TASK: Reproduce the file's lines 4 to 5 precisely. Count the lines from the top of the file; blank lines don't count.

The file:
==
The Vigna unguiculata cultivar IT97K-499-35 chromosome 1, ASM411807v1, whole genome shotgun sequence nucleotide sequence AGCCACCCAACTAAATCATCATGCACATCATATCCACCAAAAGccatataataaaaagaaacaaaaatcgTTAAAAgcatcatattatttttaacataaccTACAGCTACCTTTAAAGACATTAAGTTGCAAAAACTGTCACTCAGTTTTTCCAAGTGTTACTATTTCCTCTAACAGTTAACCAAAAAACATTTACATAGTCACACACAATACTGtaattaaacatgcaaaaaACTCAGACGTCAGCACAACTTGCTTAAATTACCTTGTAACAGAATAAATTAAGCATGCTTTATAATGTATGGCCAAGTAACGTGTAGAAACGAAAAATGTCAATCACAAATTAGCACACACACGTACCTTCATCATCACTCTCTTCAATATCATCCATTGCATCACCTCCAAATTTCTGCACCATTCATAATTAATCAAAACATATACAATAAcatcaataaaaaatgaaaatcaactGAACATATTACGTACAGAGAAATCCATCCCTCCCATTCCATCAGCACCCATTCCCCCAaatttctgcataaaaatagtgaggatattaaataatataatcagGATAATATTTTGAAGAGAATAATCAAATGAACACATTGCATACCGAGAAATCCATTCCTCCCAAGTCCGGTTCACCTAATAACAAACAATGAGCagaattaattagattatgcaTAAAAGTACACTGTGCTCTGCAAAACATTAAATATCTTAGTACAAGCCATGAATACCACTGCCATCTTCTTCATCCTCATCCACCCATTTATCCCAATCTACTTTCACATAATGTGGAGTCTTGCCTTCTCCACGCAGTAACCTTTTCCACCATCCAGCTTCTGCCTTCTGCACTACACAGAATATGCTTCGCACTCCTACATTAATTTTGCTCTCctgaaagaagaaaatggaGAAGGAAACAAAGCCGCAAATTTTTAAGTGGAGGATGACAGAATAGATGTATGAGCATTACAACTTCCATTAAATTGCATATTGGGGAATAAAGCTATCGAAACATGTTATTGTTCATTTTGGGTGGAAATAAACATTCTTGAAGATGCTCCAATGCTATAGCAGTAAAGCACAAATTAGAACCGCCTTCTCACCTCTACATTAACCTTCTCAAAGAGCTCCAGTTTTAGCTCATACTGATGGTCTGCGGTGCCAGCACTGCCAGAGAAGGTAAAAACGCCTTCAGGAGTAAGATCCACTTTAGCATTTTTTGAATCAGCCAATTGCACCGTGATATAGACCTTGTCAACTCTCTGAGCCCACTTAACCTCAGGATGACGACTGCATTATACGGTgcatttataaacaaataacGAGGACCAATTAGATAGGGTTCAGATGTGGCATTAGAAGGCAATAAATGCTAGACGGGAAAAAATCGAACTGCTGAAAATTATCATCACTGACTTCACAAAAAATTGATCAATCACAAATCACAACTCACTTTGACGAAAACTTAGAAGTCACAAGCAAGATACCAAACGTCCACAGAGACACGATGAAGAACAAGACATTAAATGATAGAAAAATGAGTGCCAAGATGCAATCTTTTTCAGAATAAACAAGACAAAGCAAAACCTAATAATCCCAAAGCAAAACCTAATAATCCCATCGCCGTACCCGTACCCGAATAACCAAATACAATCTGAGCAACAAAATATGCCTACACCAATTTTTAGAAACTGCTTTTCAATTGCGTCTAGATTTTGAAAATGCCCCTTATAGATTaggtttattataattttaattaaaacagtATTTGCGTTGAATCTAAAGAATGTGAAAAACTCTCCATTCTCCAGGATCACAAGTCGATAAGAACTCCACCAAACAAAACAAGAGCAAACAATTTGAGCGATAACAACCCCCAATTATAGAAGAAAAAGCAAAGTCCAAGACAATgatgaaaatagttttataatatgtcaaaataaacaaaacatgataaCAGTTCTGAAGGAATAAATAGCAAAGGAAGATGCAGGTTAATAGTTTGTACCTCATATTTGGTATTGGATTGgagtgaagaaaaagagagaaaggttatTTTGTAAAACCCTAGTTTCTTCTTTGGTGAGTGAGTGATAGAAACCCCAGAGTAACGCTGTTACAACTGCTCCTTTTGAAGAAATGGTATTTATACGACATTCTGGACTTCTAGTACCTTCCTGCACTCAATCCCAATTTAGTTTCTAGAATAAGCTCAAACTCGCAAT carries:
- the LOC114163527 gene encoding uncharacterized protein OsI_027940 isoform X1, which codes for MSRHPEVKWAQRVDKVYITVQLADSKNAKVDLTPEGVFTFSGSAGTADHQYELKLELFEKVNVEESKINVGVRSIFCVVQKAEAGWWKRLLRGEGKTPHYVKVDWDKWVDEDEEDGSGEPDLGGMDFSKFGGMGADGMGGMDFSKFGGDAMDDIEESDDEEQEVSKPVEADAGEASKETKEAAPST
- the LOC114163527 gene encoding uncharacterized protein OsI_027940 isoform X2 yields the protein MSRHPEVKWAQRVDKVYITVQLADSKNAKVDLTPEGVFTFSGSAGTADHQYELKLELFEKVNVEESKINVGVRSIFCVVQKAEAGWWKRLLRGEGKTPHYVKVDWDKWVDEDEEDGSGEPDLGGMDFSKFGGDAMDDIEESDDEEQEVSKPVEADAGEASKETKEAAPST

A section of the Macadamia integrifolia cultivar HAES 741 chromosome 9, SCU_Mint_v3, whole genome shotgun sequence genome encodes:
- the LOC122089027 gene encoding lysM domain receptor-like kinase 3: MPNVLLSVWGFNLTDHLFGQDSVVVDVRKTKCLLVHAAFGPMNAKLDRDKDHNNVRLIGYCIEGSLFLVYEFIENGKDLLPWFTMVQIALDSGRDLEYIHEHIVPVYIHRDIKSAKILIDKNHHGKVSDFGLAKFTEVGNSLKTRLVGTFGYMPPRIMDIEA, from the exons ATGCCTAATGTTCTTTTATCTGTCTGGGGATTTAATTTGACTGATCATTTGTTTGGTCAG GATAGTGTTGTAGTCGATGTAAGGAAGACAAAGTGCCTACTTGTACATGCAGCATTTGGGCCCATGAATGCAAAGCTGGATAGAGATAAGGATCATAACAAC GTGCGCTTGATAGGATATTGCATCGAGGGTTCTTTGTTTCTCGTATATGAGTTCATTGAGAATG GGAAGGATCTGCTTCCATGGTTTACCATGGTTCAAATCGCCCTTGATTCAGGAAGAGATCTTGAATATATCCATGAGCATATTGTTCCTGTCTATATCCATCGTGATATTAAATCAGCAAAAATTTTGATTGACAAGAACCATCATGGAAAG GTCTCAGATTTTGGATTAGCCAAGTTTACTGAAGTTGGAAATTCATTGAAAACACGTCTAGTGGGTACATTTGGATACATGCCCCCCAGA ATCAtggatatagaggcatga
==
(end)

A section of the Macadamia integrifolia cultivar HAES 741 chromosome 9, SCU_Mint_v3, whole genome shotgun sequence genome encodes:
- the LOC122089027 gene encoding lysM domain receptor-like kinase 3: MPNVLLSVWGFNLTDHLFGQDSVVVDVRKTKCLLVHAAFGPMNAKLDRDKDHNNVRLIGYCIEGSLFLVYEFIENGKDLLPWFTMVQIALDSGRDLEYIHEHIVPVYIHRDIKSAKILIDKNHHGKVSDFGLAKFTEVGNSLKTRLVGTFGYMPPRIMDIEA, from the exons ATGCCTAATGTTCTTTTATCTGTCTGGGGATTTAATTTGACTGATCATTTGTTTGGTCAG GATAGTGTTGTAGTCGATGTAAGGAAGACAAAGTGCCTACTTGTACATGCAGCATTTGGGCCCATGAATGCAAAGCTGGATAGAGATAAGGATCATAACAAC GTGCGCTTGATAGGATATTGCATCGAGGGTTCTTTGTTTCTCGTATATGAGTTCATTGAGAATG GGAAGGATCTGCTTCCATGGTTTACCATGGTTCAAATCGCCCTTGATTCAGGAAGAGATCTTGAATATATCCATGAGCATATTGTTCCTGTCTATATCCATCGTGATATTAAATCAGCAAAAATTTTGATTGACAAGAACCATCATGGAAAG GTCTCAGATTTTGGATTAGCCAAGTTTACTGAAGTTGGAAATTCATTGAAAACACGTCTAGTGGGTACATTTGGATACATGCCCCCCAGA ATCAtggatatagaggcatga